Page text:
Taqwacores is another mental itch that refuses to go away, so I have decided to make it the focus of my first book review blog. A lot of fuss has been made about the movie, but at first I wanted to read the book. It delves deeply (if not completely) into the overlap between Islamic faith and writerly mode of being, and given how close as it gets to the heart of this blog, I am still dealing with how I feel about it.
I am unable to bash Taqwacores or sing praises of it, for neither of those things would do justice to my conflicted feelings about it. I don’t love or hate this book. It’s written too badly for me to love it. Its publishing story is too remarkable and the spirit at its core are too familiar for me to hate it. Reading it, most of the time, was not a pleasurable experience at all. But it does pull me in opposite directions, and here is how.
Taqwacores was at first self-published and given away for free. For that’s how passionate Knight is about his message. It’s the ultimate small-press book: one that will never be picked up by a big publisher, but one that is so insistent, so driven, so shockingly original, that it needs to be out there. I am so pleased that this book exists. From the minute I picked it up from the bookstore I ordered it from, this small, slender volume was such a pleasure to hold. I am so grateful that we live in times that make it possible for it to exist, for the simple fact that this can be put out there, for better or for worse.
And there are times that it is for the better. I would be loath to deny that there were times when I experienced a sudden relation to its spirit, a blue streak of recognition, a feeling that I am finally being spoken to in the language that I have been yearning to listen to and be addressed in as a Muslim. Muslim sci-fi. Rock music blaring through the house after Jummah’s over. A fully veiled young woman and her feminist diatribes. Co-existence. Inclusiveness. A striving for peace.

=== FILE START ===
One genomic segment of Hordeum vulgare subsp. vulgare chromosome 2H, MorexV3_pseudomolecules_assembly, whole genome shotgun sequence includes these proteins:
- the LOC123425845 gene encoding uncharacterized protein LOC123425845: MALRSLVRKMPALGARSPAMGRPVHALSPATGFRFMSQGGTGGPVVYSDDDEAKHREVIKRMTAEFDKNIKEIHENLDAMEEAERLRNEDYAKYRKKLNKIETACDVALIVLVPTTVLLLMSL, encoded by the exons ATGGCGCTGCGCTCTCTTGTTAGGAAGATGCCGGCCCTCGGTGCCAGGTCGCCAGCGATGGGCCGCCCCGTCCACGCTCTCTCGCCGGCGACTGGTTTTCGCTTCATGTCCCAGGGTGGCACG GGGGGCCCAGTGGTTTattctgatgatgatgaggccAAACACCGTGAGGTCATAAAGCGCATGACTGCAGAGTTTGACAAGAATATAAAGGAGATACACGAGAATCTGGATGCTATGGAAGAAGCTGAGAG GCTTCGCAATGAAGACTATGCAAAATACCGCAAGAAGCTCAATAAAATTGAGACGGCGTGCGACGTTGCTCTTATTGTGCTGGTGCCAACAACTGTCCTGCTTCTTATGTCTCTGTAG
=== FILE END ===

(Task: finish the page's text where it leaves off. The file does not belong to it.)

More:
Now, all of this sounds very rosy when I recall it, but the means of how this vision gets executed is actually quite tragic. The writing was terrible, the narrator was pathetic, Rabeya was needlessly abrasive, and Jehangir, for all his glory, was just plain tiresome. The literature major in me wept when some potentially powerful scenes were just carelessly thrown together reenactions of children desperately trying to forge their own identity.
And that’s not even where the greater tragedy lies.
What really hurts that to make his point, Knight had to say so much that will alienate most Muslims. I understand its necessity. I understand that to not say the things he says would not make this book true to the spirit of punk. But still. Where does that leave the Muslim artists, those subjected to the writerly mode of being? Do we prop Knight up as one side of the spectrum, grateful that he took it upon himself to serve as that extreme, and then position ourselves accordingly while agreeing to disagree with this approach? As believing Muslims, shouldn’t it physically pain us to encounter some of the things he says in this book? If just reading such things is so wrong, what kind of people would we be if we are involved in the process of creating it?
I severely dislike separating my passion and my faith. But to understand how I experience this book, I must separate the two. The worldly, temporal, literary, book-loving, confessional side loves it, if not for its content then for the simple fact that it exists. But I am just not sure if I want to be the kind of Muslim who creates it.